in 1978.  By that time she had discovered, or
          reasonably   should  have   discovered,   the
          existence  of all elements essential  to  any
          such cause(s) of action.  At the latest,  any
          such  cause(s) of action accrued in 1986 when
          she  also  knew that Ms. Church had sold  her
          stock  to  . . . Ms. McNulty and Mr. McNulty,
          that  they claimed that Ms. McNulty  and  Mr.
          McNulty  were  the  sole owners  of  Talbots,
          Inc.,  and that Ms. McNulty had excluded  her
          from  the  business premises.  There  are  no
          genuine  issues  of  material  fact  in  this
          regard.
          
(Footnote omitted.)  The superior court therefore held  that  the
defendants  were entitled to judgment as a matter of law  on  the
statute   of  limitations  issue  and  entered  complete  summary
judgment for the defendants.
          Carol  argues  that  it  was  error  to  grant  summary
judgment on the statute of limitations issue.  She contends  that
when  the  statute of limitations began running is a question  of
fact that should not be resolved on summary judgment.
          Carol  filed  her complaint in May 2006.   The  longest
potentially  applicable statute of limitations was  the  six-year
statute  for contract causes of action accruing before August  7,
1997.12   The essential question here is therefore whether  Carol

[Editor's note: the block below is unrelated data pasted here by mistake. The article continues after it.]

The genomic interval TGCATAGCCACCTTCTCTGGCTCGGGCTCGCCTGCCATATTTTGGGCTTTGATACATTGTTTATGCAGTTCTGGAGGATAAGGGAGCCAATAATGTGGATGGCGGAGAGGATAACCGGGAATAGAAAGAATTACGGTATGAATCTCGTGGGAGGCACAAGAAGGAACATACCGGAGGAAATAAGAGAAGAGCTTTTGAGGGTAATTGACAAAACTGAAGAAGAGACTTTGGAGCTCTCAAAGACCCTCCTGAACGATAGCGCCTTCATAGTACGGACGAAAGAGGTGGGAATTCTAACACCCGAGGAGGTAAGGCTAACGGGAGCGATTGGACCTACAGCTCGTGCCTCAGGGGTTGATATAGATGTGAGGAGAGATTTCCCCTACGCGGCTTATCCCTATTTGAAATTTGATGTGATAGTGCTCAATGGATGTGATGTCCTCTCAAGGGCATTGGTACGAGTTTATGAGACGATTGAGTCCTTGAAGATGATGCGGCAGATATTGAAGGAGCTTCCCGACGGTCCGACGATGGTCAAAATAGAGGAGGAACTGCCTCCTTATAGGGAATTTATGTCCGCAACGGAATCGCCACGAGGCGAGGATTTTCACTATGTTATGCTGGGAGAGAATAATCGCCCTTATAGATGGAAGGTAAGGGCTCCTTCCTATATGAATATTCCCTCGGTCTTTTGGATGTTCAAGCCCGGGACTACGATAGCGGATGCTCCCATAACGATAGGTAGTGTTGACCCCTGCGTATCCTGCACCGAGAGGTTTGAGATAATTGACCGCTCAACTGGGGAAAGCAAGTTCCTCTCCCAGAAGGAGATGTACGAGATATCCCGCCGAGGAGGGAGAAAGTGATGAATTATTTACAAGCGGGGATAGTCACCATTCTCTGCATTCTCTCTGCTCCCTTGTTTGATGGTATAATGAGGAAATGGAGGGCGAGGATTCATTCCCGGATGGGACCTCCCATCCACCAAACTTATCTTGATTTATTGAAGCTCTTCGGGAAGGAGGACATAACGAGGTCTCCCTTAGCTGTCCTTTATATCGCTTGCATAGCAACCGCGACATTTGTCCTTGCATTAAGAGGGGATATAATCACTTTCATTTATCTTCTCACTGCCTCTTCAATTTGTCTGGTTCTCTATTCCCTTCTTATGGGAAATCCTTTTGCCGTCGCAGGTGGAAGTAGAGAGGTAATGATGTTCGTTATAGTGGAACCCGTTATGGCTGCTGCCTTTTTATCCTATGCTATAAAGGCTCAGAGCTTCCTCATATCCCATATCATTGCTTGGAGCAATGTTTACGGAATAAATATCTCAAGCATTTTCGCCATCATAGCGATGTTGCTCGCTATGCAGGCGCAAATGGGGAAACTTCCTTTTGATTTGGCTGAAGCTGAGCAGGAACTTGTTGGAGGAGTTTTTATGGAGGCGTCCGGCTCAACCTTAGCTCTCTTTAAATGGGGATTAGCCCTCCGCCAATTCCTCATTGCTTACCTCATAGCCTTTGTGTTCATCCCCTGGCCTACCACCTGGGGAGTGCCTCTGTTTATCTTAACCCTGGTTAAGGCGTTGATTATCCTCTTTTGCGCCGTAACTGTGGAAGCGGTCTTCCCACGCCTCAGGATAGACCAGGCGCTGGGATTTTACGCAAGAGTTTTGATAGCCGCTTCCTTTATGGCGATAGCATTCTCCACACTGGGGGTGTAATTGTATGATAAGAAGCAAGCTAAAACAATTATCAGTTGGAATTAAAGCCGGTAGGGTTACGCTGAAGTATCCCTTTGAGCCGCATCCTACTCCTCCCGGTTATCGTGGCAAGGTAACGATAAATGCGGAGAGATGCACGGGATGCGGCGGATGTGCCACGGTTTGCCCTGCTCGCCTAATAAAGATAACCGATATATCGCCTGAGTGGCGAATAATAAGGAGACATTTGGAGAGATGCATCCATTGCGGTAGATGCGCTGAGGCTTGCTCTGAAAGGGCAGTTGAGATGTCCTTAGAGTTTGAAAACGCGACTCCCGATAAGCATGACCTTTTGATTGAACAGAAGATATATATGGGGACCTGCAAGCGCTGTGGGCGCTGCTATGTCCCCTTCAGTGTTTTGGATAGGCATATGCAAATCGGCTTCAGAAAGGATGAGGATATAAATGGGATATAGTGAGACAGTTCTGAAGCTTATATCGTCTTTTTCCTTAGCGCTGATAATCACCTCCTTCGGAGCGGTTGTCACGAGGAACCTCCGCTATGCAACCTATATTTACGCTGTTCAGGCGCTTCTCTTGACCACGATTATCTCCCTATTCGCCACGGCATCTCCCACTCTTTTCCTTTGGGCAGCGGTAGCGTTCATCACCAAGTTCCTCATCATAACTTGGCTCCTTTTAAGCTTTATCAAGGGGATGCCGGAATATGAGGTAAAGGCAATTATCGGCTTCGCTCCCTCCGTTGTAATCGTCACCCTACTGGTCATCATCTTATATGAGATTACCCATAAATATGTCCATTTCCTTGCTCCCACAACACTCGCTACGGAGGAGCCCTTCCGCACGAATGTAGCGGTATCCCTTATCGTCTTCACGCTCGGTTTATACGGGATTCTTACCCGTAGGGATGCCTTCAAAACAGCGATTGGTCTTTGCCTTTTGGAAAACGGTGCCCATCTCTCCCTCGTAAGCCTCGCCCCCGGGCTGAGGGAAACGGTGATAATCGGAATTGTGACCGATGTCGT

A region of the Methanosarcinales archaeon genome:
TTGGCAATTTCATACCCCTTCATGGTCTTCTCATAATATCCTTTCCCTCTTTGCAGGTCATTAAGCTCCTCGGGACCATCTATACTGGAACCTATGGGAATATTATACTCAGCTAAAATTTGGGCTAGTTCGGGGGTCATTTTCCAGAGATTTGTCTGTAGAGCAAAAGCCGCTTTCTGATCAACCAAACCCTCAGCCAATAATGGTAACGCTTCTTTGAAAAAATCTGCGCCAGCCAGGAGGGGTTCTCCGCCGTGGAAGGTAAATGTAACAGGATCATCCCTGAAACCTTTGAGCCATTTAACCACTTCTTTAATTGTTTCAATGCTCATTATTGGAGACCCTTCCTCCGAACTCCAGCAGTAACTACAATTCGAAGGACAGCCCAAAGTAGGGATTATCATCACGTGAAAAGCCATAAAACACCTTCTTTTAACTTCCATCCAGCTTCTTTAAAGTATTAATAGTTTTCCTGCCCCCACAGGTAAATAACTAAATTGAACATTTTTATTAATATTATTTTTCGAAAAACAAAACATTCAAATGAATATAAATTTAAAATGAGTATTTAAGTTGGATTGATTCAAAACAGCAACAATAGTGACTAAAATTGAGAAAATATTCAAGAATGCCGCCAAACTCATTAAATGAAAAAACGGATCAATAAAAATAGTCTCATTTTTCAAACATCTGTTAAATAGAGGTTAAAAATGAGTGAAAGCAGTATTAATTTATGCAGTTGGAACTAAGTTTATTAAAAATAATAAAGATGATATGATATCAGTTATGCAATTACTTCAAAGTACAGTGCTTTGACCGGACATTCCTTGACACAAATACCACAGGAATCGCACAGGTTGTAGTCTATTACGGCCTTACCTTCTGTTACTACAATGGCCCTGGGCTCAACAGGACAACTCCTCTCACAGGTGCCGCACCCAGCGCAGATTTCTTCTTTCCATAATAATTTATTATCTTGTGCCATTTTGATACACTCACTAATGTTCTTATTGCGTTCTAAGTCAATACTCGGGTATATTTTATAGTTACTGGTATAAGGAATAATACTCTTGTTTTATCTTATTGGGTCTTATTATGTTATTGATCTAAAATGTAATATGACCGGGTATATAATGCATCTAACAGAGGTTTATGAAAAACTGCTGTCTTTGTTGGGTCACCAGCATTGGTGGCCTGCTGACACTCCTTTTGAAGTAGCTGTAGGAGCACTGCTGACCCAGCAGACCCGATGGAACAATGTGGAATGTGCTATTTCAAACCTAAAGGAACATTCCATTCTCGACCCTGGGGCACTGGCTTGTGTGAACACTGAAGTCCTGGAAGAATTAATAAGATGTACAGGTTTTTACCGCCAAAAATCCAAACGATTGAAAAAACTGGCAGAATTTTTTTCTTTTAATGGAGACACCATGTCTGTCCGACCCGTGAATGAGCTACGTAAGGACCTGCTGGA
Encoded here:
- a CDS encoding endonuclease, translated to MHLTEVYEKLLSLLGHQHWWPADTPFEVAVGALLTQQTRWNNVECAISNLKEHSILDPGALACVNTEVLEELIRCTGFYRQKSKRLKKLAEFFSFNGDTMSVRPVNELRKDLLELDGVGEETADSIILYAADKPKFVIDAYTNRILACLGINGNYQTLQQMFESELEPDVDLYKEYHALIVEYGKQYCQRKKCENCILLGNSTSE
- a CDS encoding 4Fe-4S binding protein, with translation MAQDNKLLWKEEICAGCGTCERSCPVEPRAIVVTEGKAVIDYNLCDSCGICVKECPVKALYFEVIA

was  put  on  notice  before May 2000 that she  should  begin  an
          inquiry to protect her rights.
          When  a  cause of action accrues ordinarily presents  a
question  of  fact13  that  must be resolved  at  an  evidentiary
hearing.14   Resolution  of  the issue  on  summary  judgment  is
appropriate   only   if  the  superior  court   has   before   it
uncontroverted  facts regarding when the statute  of  limitations
began running.15  We apply the discovery rule to determine when a
cause  of action accrues if an element of the cause of action  is
not immediately apparent.16  Under the discovery rule, a cause of
action accrues when a reasonable person has enough information to
alert  that person that he or she has a potential cause of action
or  should begin an inquiry to protect his or her rights.17   The
question  here  is  therefore whether Carol was  put  on  inquiry
notice before May 2000.
          A  party  moving for summary judgment bears the initial
burden of proving through admissible evidence (1) the absence  of
genuine fact disputes, and (2) its entitlement to judgment  as  a
matter of law.18
          Here  the defendants filed exhibits with their  summary
judgment  motion.   The exhibits included  James  Sr.s  will  and
related documents and the 1980 voting trust agreement and related